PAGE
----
Brazen New World
Asked by The New York Times in 2005 what today-taken-for-granted idea or value he thinks may disappear in the next 35 years, Professor Peter Singer, the Professor of Bioethics at Princeton University’s Center for Human Values, responded: “the traditional view of the sanctity of human life.” It will, he explained, “collapse under pressure from scientific, technological and demographic developments.”
This past January 30, the College of Physicians and Surgeons of Manitoba, Canada issued a policy statement that may come to permit the professor to add “prophet” to his curriculum vitae.
In that document, the governing body of the Canadian province’s medical profession directs that doctors have the final say with regard to ending life-sustaining treatment of patients – regardless of the wishes or religious beliefs of the patients or their families. It also establishes a baseline for justifying life-sustaining treatment – including a patient’s ability to “experience his/her own existence” – below which a doctor is directed to end life-sustaining treatment, regardless of the wishes of the patient’s family. The new policy paper has garnered much attention, and may well have ramifications throughout Canada and, conceivably, elsewhere.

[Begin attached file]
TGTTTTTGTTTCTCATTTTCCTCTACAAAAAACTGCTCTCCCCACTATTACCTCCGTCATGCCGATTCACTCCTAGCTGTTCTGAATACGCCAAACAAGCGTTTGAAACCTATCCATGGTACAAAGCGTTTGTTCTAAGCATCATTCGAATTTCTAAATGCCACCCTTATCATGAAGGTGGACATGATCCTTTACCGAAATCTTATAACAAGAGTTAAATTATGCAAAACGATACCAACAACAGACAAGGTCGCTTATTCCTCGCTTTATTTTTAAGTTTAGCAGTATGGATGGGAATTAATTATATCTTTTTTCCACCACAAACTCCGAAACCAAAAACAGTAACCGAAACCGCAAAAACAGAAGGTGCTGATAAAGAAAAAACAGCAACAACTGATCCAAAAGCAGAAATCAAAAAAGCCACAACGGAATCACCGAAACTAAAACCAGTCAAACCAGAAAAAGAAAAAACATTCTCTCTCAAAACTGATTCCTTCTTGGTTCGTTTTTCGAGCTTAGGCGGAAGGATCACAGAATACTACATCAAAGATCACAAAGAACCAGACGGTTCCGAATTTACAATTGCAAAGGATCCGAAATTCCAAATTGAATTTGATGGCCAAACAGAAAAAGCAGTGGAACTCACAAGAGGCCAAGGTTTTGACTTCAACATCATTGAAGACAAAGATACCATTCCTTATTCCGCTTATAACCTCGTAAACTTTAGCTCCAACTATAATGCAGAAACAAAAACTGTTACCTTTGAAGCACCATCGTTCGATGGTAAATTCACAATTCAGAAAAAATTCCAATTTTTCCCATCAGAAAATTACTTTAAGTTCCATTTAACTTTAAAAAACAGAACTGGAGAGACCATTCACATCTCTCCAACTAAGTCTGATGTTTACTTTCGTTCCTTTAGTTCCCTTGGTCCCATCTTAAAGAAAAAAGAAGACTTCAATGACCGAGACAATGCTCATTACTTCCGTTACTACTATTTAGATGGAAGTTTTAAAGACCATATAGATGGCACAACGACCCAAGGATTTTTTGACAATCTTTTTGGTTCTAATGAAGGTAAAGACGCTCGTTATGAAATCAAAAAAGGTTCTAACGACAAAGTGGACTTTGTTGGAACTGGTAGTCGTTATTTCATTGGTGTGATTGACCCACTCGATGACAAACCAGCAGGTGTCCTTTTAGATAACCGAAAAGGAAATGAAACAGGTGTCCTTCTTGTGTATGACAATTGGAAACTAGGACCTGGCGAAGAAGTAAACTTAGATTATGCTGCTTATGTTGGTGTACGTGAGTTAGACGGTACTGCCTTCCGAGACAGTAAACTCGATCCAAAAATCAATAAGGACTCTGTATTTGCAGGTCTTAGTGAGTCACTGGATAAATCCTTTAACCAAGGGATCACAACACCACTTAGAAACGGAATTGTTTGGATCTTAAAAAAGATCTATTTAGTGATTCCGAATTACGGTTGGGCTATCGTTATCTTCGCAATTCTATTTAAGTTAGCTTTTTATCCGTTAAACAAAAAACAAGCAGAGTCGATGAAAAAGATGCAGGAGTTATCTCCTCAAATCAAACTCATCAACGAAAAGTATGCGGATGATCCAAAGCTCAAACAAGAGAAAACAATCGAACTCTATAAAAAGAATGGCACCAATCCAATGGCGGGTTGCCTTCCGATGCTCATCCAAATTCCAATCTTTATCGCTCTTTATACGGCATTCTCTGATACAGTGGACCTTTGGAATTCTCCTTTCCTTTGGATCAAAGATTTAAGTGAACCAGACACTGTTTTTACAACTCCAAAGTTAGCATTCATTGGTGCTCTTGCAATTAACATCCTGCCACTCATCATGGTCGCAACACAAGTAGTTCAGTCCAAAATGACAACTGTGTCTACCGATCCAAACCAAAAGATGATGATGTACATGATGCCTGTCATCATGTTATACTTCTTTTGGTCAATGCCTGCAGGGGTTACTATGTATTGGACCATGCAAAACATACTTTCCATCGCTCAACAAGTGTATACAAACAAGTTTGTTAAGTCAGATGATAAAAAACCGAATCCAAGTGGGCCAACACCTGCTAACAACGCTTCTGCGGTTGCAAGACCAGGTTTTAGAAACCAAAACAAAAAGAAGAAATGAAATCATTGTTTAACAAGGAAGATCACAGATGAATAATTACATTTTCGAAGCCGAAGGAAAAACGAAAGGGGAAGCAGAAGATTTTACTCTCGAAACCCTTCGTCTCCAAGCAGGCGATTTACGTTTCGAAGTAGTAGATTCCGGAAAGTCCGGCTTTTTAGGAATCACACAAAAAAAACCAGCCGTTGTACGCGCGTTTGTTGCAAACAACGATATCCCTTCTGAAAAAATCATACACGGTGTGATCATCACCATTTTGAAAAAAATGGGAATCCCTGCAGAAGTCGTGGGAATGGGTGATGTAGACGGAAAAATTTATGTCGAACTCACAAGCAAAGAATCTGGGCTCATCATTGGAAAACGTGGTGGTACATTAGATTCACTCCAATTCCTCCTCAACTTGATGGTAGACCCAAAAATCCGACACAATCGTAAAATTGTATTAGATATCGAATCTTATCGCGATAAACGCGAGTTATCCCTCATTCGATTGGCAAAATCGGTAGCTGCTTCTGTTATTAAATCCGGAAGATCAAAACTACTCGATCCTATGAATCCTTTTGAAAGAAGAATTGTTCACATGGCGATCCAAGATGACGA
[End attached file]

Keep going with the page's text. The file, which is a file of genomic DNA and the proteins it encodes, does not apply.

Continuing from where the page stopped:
Underlying the document – saturating it, actually – is the premise that ending a human life is a medical decision, not a moral one. Or, alternately, that medical training somehow confers the ultimate moral authority to pass judgments on the worthiness of human lives.
Either contention is offensive. A foundation of what has come to be called civilization is that people are not mere things or even animals, that human life has a special, sacred, nature. Historically, the right to take steps to end a life has been regarded first and foremost as an ethical issue, not a medical one. And doctors, for all their training, are no more inherently qualified to address ethical issues than CEOs or plumbers.